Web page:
Small Businesses Suffer Under Big Regulations

Imagine trying to run a business where every time you turn around, the rules change. -Dr. Matthew Spalding in We the People: Rule of Law and Liberty

Small businesses employ 50% of the US workforce.  Contrary to popular opinion, these are not “inferior jobs”.  In fact, 21% of small business jobs are part-time, close to the 18% share for large firms.  What’s important about small businesses is that they are constantly turning over.  In a process similar to “creative destruction”, small businesses try out new business models.  Those that succeeds grow to become tomorrow’s big firms while those that don’t fall into oblivion.  In the long term, though, the successes outweigh the losses, especially in terms of jobs.

Over the past 15 years, small businesses have accounted for about 65 percent of the private-sector net job creation. – Brian Headd, Office of Advocacy, Small Business Administration (SBA)

In spite of small businesses’ benefit to the entire economy, they are disproportionately harmed by federal regulations.  According to a SBA report, for firms with fewer than 20 employees, the per employee cost of all major federal regulations was $10,585 per year.  For large firms (greater than 500 employees), the cost was $7,454 per employee per year.  This is because many of the costs associated with complying with federal regulations are considered “fixed costs”.  This means that large firms have the ability to spread out their costs over a larger employee and revenue base.  Small businesses, the engines for innovation, are stuck with a proportionally higher burden.  The biggest disparity in per employee costs is in the manufacturing sector.  There, firms under 20 employees have twice as many costs per employee as those with more than 20 workers.  One can clearly see why US manufacturing has taken a toll in recent years.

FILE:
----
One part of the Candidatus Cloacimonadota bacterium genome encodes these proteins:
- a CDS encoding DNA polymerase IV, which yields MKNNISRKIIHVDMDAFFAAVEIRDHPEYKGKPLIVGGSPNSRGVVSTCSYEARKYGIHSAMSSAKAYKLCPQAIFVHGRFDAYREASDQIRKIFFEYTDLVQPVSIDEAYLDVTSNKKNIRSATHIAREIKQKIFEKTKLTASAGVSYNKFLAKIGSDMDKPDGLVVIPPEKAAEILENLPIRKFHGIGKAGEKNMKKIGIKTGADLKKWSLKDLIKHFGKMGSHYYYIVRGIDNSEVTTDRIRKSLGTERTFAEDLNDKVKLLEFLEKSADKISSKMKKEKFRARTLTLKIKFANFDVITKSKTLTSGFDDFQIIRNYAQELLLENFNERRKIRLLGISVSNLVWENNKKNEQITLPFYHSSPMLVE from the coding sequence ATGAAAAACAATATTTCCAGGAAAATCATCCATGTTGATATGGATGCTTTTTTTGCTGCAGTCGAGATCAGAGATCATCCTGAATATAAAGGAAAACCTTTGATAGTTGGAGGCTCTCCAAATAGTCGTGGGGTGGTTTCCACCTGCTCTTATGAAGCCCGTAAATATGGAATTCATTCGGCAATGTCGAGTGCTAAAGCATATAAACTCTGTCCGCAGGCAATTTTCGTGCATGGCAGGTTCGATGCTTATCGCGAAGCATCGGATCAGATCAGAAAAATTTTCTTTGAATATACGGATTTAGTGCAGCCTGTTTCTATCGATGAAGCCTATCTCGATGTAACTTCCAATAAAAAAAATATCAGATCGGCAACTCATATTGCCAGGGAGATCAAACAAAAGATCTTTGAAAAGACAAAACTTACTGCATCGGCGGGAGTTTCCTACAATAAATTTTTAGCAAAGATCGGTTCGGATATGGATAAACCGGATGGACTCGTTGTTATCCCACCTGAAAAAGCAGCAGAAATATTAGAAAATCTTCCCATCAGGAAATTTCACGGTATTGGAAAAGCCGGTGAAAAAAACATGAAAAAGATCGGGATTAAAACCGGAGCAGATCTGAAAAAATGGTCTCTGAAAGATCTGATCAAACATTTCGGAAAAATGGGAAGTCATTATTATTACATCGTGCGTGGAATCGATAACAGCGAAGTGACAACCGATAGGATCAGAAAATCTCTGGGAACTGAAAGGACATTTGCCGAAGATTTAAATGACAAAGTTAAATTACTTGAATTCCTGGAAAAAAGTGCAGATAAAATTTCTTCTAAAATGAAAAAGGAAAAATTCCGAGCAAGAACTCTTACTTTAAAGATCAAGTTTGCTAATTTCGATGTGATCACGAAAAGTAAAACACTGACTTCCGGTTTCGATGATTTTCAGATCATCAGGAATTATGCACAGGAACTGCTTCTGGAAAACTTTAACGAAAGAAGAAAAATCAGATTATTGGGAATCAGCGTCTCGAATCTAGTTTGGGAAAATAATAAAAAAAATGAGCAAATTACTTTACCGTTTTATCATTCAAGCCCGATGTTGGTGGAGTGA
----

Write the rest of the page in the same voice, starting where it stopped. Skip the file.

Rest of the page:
Not convinced? Here are some more numbers from Small Businesses for Sensible Regulations:

  • 4,128  Number of regulations in the pipeline, including 404 which directly impact small businesses
  • 193  Number of “economically significant” rules ($100 million or more) finalized by the Obama administrations since 2009
  • $57.3 Billion  President Obama’s proposed budget request for regulatory activities in Fiscal Year 2012, compared to $2.8 Billion in 1960
  • 291,676  Number of federal employees creating regulations in FY2012, an increase of 410% since 1960

Hear from small business owner Richard Schwab, who owns M.A. Rigoni, Inc, a logging and timber business founded in 1960 that employs 35 people in Perry, Florida. His business is facing incredible uncertainty from the Environmental Protection Agency’s regulations:

By José M. Martínez